The minute Darren Criss walked into the scene with his perfectly tousled curls and his tight shorts I knew there was going to be a problem.
There is no question that he played the role of Andrew Cunanan incredibly well in the “American Crime Story: The Assassination of Gianni Versace,” and he earned a well-deserved Golden Globe for his talents. But it felt wrong being attracted to a serial killer. I may not have made it very far into the show (keeping up with live TV is hard OK), so perhaps he becomes less attractive as his character became more and more obsessed with murder. However, I was doomed from the start.
I was an avid “gleek”—for those of you who I’ve lost, that’s a term for someone who really stans “Glee”—so naturally I have nurtured a longtime crush on Darren Criss. He serenaded my 13-year-old soul, and though his character, Blaine, sometimes annoyed me, he was and is undeniably good looking. I know I’m not the only one out there who feels this way about Darren Criss, so I have to ask, why him?
Well, first I suppose I should ask why are we making movies and TV shows about serial killers in the first place? Why are we bringing them to fame? In our current world of seemingly endless and meaningless mass shootings and terrorist attacks, why are we taking the time to tell the stories of these killers?
As a journalism student, I have had this discussion from the perspective of media ethics quite frequently in the past three years. Almost always we come to the conclusion that when reporting on a shooting it is best not to dwell too much on the shooter so that we don’t have to worry about inspiring “copycats.” Also, victims are surely still suffering and grieving when the news is being broadcast, so why bring more harm to them by analysing the killer who just terrorized them.
I understand that there is more of a critical distance in the stories like “The Assassination of Gianni Versace,” and there is definitely a market out there of people who like to watch movies and TV shows about serial killers, but did they have pick someone so good looking?
Andrew Cunanan murdered five people in three months. His victims included close friends, lovers and idols. One of his murders was committed simply to get a man’s truck. He killed senselessly and publicly before committing suicide eight days after his final victim’s death. Not very attractive if you ask me.
Which leads to my main question: Are we making serial killing too sexy?
Criss isn’t the only example of a murderer turned appealing, unfortunately. “Extremely Wicked, Shockingly Evil and Vile,” the story of Ted Bundy, will premier this weekend at the 2019 Sundance Film Festival. And who, you may ask, did they get to play the infamous Ted Bundy? None other than every girl born in the mid to late 90s’ first true love, Zac Efron. Again, why choose someone who has a reputation for being extremely attractive to play a serial killer?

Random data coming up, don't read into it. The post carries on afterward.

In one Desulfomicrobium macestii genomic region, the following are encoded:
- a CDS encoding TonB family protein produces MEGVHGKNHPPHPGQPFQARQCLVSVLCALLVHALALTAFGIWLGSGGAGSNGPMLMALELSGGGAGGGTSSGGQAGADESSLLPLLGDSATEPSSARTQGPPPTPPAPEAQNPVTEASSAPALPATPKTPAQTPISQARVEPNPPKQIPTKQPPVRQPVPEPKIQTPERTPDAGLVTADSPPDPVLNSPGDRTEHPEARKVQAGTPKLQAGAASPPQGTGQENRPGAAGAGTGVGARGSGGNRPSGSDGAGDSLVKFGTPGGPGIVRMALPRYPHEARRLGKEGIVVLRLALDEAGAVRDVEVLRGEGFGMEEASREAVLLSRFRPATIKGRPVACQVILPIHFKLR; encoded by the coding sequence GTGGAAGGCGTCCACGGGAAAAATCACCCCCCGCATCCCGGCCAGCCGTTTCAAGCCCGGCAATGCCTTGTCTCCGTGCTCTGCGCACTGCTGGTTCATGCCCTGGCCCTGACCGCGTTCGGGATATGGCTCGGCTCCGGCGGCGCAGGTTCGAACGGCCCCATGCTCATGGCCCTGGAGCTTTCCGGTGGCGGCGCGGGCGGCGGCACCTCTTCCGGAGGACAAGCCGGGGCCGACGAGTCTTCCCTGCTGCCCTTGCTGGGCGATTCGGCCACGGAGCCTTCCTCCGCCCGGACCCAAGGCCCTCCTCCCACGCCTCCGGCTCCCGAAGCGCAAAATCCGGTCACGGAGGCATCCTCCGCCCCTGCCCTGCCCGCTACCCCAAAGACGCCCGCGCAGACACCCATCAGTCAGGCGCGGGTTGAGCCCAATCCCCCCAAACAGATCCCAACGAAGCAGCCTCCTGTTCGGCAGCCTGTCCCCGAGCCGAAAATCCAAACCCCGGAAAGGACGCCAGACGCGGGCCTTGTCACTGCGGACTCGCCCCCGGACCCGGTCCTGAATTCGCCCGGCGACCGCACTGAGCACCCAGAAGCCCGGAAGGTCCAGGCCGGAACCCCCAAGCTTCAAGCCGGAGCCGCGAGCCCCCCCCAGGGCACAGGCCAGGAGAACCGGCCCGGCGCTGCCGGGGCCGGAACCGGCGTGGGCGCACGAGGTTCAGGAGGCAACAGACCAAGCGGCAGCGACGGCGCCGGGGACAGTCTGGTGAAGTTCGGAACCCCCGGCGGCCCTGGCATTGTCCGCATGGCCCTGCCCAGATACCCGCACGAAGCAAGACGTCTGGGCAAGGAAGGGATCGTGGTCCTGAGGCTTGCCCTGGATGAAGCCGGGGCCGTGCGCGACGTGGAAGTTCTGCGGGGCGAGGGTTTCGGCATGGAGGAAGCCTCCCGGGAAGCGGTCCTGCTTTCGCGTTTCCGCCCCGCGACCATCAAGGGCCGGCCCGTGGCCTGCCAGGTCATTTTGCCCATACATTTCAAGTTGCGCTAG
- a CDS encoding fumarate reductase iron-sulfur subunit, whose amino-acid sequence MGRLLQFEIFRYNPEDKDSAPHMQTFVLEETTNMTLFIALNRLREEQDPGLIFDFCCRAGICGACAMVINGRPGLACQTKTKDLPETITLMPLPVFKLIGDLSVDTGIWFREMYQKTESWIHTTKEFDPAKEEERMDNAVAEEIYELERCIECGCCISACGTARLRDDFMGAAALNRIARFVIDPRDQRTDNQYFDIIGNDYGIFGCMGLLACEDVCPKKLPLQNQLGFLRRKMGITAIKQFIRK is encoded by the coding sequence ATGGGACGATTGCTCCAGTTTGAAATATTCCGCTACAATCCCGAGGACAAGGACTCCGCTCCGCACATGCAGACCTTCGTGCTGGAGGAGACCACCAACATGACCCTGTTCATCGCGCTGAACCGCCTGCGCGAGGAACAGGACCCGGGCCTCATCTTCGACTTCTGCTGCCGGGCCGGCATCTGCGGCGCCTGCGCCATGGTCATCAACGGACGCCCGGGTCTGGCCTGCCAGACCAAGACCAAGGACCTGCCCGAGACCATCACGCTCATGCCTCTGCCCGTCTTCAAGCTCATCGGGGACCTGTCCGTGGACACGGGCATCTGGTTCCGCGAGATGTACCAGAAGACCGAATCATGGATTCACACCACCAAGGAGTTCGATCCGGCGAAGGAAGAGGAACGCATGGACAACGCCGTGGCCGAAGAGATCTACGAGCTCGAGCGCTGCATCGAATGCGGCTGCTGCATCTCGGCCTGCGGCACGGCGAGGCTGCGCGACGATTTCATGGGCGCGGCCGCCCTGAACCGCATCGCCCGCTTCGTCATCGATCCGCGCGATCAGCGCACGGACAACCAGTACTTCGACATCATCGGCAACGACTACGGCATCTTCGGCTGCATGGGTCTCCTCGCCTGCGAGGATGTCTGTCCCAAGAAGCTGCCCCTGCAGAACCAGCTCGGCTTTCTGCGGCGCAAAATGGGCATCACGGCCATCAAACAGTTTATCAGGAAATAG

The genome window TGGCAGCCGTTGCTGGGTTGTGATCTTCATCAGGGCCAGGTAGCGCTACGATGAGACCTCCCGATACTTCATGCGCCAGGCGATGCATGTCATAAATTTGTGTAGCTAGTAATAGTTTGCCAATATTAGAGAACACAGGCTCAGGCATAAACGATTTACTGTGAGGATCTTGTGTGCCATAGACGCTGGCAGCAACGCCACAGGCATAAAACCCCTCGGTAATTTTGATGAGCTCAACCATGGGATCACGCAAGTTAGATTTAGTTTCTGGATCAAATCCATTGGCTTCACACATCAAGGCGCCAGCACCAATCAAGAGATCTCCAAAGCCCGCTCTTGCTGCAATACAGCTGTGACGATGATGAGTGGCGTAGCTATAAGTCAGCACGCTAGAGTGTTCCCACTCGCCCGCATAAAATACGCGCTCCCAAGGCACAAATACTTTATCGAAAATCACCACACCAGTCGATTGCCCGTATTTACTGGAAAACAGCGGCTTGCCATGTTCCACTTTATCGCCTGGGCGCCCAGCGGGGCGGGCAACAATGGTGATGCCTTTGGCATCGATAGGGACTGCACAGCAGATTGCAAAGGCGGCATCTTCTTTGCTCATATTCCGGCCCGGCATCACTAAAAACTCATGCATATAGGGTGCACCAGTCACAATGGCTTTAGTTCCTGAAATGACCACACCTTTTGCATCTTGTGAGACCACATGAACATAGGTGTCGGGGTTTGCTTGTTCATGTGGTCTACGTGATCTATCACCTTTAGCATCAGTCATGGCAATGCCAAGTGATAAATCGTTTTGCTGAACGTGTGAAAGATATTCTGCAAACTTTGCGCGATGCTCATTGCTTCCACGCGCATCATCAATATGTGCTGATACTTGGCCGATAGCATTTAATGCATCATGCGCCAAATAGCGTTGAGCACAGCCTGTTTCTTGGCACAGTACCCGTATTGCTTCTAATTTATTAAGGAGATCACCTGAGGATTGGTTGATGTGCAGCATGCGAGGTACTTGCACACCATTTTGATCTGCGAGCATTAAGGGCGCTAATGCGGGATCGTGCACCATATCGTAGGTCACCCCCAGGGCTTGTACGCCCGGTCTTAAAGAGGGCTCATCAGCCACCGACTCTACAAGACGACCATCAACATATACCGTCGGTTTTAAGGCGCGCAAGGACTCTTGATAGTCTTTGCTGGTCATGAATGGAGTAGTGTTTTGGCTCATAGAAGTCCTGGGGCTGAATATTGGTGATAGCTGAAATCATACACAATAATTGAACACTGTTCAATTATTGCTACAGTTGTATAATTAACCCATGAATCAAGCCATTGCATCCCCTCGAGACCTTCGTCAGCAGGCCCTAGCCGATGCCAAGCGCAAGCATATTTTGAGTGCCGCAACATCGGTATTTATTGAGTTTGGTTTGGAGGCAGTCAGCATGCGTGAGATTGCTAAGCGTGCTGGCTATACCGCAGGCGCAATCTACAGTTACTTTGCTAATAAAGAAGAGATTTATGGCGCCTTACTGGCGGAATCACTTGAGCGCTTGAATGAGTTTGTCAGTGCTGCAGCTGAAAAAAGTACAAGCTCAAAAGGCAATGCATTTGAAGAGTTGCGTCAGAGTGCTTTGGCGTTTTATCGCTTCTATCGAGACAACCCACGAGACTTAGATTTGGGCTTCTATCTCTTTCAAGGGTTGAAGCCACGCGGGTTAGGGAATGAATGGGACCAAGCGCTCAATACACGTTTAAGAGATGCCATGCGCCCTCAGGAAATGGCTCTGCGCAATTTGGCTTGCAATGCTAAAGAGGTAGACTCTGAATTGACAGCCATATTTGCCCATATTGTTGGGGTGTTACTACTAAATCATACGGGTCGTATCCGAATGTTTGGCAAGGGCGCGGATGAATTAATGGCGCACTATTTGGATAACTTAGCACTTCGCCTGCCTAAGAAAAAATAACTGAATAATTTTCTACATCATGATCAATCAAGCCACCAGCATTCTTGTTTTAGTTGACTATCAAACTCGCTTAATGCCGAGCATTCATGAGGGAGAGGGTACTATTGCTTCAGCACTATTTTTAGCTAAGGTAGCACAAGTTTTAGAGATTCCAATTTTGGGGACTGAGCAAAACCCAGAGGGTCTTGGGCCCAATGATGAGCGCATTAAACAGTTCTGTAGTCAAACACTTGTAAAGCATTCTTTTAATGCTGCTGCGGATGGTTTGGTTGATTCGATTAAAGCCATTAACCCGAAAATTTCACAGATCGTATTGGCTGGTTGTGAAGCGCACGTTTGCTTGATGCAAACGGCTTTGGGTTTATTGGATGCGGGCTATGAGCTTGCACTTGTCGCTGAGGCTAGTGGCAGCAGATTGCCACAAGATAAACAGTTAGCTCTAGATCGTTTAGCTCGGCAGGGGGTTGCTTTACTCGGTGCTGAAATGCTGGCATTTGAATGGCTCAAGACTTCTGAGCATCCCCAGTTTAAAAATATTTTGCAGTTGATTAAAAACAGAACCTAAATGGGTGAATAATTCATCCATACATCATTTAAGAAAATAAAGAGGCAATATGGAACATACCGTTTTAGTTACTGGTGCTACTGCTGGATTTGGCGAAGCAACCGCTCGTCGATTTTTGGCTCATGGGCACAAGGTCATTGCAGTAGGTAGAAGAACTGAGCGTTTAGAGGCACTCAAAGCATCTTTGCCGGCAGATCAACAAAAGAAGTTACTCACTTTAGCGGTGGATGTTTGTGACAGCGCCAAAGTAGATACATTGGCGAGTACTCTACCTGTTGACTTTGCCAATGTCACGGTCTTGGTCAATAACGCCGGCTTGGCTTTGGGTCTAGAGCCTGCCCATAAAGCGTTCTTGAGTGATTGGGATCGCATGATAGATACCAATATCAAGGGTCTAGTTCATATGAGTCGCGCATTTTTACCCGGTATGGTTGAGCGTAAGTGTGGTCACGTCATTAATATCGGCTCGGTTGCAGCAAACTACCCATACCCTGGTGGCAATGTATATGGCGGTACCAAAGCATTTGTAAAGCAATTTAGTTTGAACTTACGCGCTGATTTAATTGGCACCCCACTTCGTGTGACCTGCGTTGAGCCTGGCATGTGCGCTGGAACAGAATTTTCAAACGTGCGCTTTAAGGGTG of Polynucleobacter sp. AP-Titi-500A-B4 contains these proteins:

The story is interesting. It is told from the perspective of Bundy’s longtime girlfriend who, evidently, refused to believe the truth about him for years. Perhaps they found a way to make Zac Efron ugly, perhaps he has become a good enough actor to make us forget about teen heartthrob Troy Bolton. But honestly, I doubt it. At this point, it seems like Hollywood likes to make serial killers look glamorous, but I for one am not here for it.
Ted Bundy kidnapped, raped and killed at least 30 people—those are all he confessed to at least—in a four-year span. He was a known necrophile, hebephile and ephebophile, and he lured women by feigning injury. Just looking up details from his life makes me sick. And the worst part is I truly do not think Bundy was ever sorry for what he did. He may have confessed to his crimes, but he succeeded in escaping prison twice before he was eventually executed.
So let’s have Zac Efron play him, right?!
Let’s make him cute, right?!
Let’s tell his story, share it with the world, show people how he defiled and killed women because there’s nobody out there like that anymore who could benefit from some tips, right?!
I may be in the minority, but I don’t think it’s right. I don’t think Hollywood should be able to sexualize horrific crimes for monetary gain. I respect the art of film and television making, I really do, but next time maybe we should stop and think before we make murder so desirable.